Gov't repression of rights a common ASEAN trend amid pandemic — think tank

Franco Luna - Philstar.com
Gov't repression of rights a common ASEAN trend amid pandemic â think tank
A few residents spend the night at a covered court at Barangay 420 in Sampaloc, Manila after violating the curfew of the enhanced community quarantine on Thursday midnight. The covered court is one of the four temporary detention facilities the local government will use once the 48-hour "hard lockdown" of Sampaloc, Manila is implemented. The temporary detention facilities are furnished with an audio-visual equipment that will show a some infomercials about the COVID-19 for the violators.
The STAR / Miguel de Guzman

MANILA, Philippines — Ranking members of the ASEAN human rights community have cast fear over what they said was a growing trend of governments in the region resorting to the repression of fundamental human rights. 

In an online press conference organized by the ASEAN Studies Program of Jakarta-based international think tank The Habibie Center, representatives from the ASEAN Intergovernmental Commission on Human Rights (AICHR) along with the Asian Forum for Human Rights and Development (FORUM-ASIA) sounded the alarm over what they tagged as a rising authoritarianism evident across ASEAN member states.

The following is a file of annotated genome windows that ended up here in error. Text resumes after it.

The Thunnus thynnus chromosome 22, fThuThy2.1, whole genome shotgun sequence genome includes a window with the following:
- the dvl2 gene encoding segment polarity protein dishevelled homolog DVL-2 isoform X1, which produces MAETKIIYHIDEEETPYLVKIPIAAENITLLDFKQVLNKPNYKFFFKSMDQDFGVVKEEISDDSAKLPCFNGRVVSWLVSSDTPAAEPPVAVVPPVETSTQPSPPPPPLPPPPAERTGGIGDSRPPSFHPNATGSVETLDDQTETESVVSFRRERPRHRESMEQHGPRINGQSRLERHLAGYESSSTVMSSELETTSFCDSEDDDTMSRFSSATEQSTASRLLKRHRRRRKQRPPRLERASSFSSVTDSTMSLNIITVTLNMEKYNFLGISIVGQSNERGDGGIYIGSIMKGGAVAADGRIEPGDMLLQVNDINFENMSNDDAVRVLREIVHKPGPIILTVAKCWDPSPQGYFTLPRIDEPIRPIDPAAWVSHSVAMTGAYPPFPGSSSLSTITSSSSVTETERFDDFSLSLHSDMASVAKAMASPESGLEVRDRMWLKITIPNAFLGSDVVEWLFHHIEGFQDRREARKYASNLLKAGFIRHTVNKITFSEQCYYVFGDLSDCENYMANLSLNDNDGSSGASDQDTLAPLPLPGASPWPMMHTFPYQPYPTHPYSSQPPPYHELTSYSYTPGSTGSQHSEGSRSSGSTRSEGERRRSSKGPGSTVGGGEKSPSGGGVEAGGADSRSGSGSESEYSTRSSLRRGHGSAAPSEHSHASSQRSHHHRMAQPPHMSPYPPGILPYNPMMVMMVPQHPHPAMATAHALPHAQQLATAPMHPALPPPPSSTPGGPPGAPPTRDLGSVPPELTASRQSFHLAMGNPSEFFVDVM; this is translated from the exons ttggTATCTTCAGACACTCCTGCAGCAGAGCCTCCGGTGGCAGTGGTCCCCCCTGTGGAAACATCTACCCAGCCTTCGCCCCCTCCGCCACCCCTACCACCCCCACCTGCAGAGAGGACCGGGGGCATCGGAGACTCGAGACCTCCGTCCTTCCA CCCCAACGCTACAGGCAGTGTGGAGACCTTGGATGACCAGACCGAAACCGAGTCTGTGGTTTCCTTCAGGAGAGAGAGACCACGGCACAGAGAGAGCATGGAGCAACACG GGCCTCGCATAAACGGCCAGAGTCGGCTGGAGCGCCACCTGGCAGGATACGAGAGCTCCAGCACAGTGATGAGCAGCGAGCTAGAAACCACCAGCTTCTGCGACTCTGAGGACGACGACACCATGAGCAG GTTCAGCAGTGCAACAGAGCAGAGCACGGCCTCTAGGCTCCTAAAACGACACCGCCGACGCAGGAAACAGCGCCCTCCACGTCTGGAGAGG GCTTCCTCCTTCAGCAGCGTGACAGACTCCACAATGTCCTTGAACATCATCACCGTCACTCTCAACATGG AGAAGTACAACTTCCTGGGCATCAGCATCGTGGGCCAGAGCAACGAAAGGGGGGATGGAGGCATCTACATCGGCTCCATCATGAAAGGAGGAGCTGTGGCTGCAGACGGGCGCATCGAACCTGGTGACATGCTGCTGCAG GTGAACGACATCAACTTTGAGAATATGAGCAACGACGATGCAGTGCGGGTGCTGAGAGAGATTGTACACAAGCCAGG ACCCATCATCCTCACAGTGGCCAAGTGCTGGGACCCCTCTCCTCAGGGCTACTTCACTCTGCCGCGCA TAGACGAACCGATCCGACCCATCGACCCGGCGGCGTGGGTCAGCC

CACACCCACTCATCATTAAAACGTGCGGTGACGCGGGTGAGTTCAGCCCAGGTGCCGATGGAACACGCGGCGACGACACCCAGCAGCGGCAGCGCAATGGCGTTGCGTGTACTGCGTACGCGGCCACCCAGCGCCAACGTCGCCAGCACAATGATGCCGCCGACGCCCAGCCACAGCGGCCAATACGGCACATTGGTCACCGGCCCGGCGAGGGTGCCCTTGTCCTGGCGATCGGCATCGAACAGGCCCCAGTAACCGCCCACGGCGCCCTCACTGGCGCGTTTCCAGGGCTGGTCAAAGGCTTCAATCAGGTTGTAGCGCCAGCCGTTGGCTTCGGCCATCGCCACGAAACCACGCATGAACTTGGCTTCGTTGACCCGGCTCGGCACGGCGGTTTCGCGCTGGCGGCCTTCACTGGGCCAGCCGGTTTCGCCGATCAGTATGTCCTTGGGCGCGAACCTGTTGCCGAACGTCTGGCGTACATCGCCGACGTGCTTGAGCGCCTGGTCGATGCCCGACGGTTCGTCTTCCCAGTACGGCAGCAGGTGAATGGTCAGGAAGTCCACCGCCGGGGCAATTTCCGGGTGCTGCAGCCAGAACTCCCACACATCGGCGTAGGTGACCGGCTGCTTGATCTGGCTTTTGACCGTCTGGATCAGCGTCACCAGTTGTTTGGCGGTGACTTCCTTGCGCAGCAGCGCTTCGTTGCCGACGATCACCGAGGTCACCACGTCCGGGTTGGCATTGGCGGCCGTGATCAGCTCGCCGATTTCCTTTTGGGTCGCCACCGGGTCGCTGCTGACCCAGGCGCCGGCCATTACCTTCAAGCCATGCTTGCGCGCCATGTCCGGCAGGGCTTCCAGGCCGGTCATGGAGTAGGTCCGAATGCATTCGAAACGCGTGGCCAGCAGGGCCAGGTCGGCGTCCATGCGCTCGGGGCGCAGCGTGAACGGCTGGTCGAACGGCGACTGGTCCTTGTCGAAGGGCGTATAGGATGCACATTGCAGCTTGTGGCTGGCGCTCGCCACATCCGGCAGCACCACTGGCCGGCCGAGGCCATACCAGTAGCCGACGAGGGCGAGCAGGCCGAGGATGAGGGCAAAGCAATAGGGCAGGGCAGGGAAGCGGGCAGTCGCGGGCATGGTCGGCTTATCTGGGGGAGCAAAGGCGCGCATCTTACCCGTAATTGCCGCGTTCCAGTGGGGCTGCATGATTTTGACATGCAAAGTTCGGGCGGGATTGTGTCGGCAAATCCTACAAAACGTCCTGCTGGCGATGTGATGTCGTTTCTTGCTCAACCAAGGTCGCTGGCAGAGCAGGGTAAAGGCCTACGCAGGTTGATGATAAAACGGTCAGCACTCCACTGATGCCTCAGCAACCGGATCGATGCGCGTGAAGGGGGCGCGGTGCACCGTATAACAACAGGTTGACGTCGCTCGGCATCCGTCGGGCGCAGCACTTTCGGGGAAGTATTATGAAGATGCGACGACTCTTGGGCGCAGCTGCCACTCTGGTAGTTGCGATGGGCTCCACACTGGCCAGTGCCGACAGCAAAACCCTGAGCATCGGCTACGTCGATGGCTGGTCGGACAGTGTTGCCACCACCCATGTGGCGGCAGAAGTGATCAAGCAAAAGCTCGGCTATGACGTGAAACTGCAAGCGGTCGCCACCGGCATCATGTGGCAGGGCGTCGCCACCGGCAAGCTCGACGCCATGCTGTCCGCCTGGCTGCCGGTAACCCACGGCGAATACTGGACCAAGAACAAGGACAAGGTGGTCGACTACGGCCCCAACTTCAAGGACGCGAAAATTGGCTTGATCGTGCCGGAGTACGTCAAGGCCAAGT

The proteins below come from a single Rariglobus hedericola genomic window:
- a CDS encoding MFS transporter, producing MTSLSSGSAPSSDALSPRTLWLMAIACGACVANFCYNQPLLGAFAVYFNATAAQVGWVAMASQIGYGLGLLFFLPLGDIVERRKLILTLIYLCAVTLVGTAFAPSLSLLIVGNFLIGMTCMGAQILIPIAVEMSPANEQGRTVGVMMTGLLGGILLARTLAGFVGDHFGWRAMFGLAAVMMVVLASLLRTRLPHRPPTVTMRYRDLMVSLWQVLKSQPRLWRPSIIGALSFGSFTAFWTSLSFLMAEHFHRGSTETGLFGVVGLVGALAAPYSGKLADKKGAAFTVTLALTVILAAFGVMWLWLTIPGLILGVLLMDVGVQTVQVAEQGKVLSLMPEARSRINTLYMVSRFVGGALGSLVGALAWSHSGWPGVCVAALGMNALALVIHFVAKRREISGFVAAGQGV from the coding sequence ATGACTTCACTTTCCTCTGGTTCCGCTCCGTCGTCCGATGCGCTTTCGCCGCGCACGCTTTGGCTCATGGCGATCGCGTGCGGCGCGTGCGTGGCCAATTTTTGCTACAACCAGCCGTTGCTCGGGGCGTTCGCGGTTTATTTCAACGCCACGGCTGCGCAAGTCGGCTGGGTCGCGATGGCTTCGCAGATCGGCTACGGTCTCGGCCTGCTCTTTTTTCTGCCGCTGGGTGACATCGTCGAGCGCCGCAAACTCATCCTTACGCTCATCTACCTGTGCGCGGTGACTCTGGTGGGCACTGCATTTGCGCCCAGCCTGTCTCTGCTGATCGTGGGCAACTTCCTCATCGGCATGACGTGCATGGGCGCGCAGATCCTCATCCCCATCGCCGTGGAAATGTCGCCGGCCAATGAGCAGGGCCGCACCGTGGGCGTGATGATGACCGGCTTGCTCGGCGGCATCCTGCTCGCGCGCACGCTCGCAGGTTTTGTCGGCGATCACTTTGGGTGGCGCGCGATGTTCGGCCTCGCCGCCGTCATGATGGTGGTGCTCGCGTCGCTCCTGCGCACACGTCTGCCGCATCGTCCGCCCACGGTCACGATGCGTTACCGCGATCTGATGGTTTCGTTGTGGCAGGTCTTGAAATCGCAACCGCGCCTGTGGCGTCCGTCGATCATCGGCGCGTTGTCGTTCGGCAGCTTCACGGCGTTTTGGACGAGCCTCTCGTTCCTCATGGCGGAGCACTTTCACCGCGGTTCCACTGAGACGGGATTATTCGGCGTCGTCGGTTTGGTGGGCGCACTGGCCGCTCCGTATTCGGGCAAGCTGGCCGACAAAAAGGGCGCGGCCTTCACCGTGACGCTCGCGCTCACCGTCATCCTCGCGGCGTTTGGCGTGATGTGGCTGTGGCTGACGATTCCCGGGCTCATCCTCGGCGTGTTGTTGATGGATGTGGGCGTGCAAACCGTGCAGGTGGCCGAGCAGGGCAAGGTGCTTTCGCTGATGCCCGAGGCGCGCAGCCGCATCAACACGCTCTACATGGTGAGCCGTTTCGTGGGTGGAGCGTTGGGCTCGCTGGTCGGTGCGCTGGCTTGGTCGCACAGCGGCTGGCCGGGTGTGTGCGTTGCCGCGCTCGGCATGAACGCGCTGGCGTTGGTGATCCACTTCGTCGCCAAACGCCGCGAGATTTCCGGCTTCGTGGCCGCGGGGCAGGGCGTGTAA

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According to Indonesian rights activist and AICHR Rep. Yuyun Wahyuningrum, the commission generally observed over the past month that the broader subject of human rights is hardly mentioned in most government resolutions across the ASEAN region. 

Rachel Arinii Judhistari, FORUM-ASIA East Asia and ASEAN manager said this mirrorred the forum's own documentation which instead showed that "government responses have chosen to become more authoritative and repressive."

"Rather than adopt a human rights approach, they have chosen to adopt repressive strategies," she said, citing instances of human rights abuse at the hands of military men in Cambodia, the Philippines and Thailand. 

Among many other examples in the region, she specifically pointed out President Rodrigo Duterte's public pronouncements ordering military and police personnel to shoot dead any protesters violating procedures under the enhanced community quarantine—a statement Wahyuningrum said the AICHR took notice of. 

"Shoot them dead," the president said at an address that was livestreamed across the nation.